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Creative Exercises for When You Only Have 10 Minutes

14 different activities for when you're short on time but feel like doing something sewing-related.

Creativity & Mindset

Creative Exercises for When You Only Have 10 Minutes

14 different activities for when you're short on time but feel like doing something sewing-related.

Posted in: Creativity & Mindset • May 25, 2022

When you’re feeling crunched for time, it’s hard to make space for sewing. However, finding little moments for creativity is so important for your sewing practice—not to mention your mental health—and you might be surprised with what you can accomplish in just ten minutes.

There are dozens of creative and tactical moments surrounding your sewing projects. If you can round them all up and break them into individual ten-minute activities, you’ll keep your creativity flowing and reach your sewing goals.

Here are some ideas to help you turn idle moments into rewarding creative exercises. Keep this list in your sewing room and pick out one of these activities the next time you have ten minutes.

Creative Exercises

The following exercises are ideal if you feel stuck or overwhelmed and need to escape into a bit of creativity.







  • Explore your stash. Pull out patterns or fabric you haven’t seen in a while. Looking at pattern envelopes and touching your fabric can spark new ideas.


  • Cut swatches and make a color palette. You can hang it on your wall or experiment with unusual combinations.


  • Sketch some designs. You don’t have to have drawing experience—just doodle! If you need support sketching patterns, watch this video on our YouTube channel.


  • Find an inspiring detail. Pull out a book, go window shopping, or look online for an inspiring detail you can bring to your sewing. It could be texture, topstitching, or a unique patch pocket shape.


  • Study a garment to emulate. Pick out something from your closet or do some window shopping and examine all the details on the garment. How is it finished? Can you guess the construction steps? Look for a pattern that might help you emulate this garment.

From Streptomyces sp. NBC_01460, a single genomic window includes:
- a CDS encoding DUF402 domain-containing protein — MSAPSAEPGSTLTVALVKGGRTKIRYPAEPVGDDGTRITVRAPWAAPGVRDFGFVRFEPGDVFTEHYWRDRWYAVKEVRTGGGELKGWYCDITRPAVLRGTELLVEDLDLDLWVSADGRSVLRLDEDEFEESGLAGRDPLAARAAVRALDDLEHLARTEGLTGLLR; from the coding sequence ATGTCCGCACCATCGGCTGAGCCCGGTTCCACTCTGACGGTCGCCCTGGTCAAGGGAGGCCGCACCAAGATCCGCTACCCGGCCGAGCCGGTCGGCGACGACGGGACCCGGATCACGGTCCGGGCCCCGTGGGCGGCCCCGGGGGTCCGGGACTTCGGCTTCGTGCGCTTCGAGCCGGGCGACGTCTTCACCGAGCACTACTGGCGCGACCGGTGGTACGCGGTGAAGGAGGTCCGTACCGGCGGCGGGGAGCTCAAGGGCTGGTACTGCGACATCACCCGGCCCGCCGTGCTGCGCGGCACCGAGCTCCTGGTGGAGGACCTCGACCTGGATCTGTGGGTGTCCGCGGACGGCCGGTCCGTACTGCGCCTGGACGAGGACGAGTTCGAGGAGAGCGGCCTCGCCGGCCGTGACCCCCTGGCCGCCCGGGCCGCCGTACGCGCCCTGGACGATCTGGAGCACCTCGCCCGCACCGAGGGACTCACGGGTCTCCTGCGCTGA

• Make a list of quick, easy projects you can sew. Your list can have satisfying projects for your home, like napkins, for example.


  • Study your most-worn and least-worn garments in your closet. Make a list of why you like to wear them or why you don’t reach for them as often. Or pick adjectives to describe them. This is a helpful exercise for planning, and you’ll end up with a list of criteria that all of your future sewing projects must meet.


  • Research a new technique. If you’re curious about a new sewing skill, do some research to familiarize yourself with how it works before you try it on your next project.
  • Tactical Exercises

    The following exercises are tactical. They’ll prepare you to hop on your machine and start sewing at a moment’s notice, so when you eventually have an hour to spare, you can make swift progress sewing your clothes.



    • Prep your sewing space. Do a little bit of tidying to get ready to leap into your next project. Thread and clean your machine and serger and make sure you have fresh rotary blades.


    • Print out any pattern pieces or instructions you’ll need. Digital patterns take a bit of assembly, so sometimes it can help to batch cut your next few projects.



    • Organize your fabric and notions for your next project. Get everything you need ready in a project bag or box. This includes your fabric, scissors, thread, rulers, any elastic, buttons, other notions, and pattern pieces and instructions.


    • Pre-wash fabric for your next few projects. Finish the ends of your fabric, throw it all in the wash, and store it nicely after it’s dry.


    • Organize your inspiration. What does that mean? Do some Pinterest maintenance and create subfolders for fabric and patterns. Or bookmark pages in the books and magazines you use to get inspired.


    • Pick your next three projects. A little daydreaming is great for your creativity, so spend ten minutes creating a queue of three projects you’d like to make next.
    • All of these ideas came from episode 91 of the Seamwork Radio podcast. You can listen to the full episode here.



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